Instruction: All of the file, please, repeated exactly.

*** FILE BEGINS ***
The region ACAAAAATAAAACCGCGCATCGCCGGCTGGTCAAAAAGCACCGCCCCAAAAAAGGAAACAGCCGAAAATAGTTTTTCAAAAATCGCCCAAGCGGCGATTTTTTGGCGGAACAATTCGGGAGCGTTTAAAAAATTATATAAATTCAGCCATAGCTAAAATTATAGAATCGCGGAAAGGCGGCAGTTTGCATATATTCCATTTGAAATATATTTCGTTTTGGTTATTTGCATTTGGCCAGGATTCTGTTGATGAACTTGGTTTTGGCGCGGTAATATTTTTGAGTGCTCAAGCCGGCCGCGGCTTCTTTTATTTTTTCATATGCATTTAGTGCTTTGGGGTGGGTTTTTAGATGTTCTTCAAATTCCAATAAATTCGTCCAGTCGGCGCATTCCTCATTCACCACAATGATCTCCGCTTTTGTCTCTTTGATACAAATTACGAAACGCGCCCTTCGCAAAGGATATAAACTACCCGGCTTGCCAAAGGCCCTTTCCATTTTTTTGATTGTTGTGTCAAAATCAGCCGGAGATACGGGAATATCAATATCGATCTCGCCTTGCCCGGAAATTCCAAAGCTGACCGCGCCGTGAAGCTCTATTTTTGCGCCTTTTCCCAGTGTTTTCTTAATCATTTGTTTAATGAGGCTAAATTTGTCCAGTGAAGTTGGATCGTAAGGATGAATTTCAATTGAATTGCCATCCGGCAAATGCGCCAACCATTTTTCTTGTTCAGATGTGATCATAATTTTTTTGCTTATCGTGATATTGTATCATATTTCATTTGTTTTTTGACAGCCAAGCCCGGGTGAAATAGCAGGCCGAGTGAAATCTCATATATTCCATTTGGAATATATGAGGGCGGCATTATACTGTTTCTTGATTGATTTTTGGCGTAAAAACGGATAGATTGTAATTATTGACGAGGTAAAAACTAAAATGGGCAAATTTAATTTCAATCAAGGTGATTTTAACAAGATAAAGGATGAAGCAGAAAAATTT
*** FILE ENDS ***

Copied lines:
The region ACAAAAATAAAACCGCGCATCGCCGGCTGGTCAAAAAGCACCGCCCCAAAAAAGGAAACAGCCGAAAATAGTTTTTCAAAAATCGCCCAAGCGGCGATTTTTTGGCGGAACAATTCGGGAGCGTTTAAAAAATTATATAAATTCAGCCATAGCTAAAATTATAGAATCGCGGAAAGGCGGCAGTTTGCATATATTCCATTTGAAATATATTTCGTTTTGGTTATTTGCATTTGGCCAGGATTCTGTTGATGAACTTGGTTTTGGCGCGGTAATATTTTTGAGTGCTCAAGCCGGCCGCGGCTTCTTTTATTTTTTCATATGCATTTAGTGCTTTGGGGTGGGTTTTTAGATGTTCTTCAAATTCCAATAAATTCGTCCAGTCGGCGCATTCCTCATTCACCACAATGATCTCCGCTTTTGTCTCTTTGATACAAATTACGAAACGCGCCCTTCGCAAAGGATATAAACTACCCGGCTTGCCAAAGGCCCTTTCCATTTTTTTGATTGTTGTGTCAAAATCAGCCGGAGATACGGGAATATCAATATCGATCTCGCCTTGCCCGGAAATTCCAAAGCTGACCGCGCCGTGAAGCTCTATTTTTGCGCCTTTTCCCAGTGTTTTCTTAATCATTTGTTTAATGAGGCTAAATTTGTCCAGTGAAGTTGGATCGTAAGGATGAATTTCAATTGAATTGCCATCCGGCAAATGCGCCAACCATTTTTCTTGTTCAGATGTGATCATAATTTTTTTGCTTATCGTGATATTGTATCATATTTCATTTGTTTTTTGACAGCCAAGCCCGGGTGAAATAGCAGGCCGAGTGAAATCTCATATATTCCATTTGGAATATATGAGGGCGGCATTATACTGTTTCTTGATTGATTTTTGGCGTAAAAACGGATAGATTGTAATTATTGACGAGGTAAAAACTAAAATGGGCAAATTTAATTTCAATCAAGGTGATTTTAACAAGATAAAGGATGAAGCAGAAAAATTT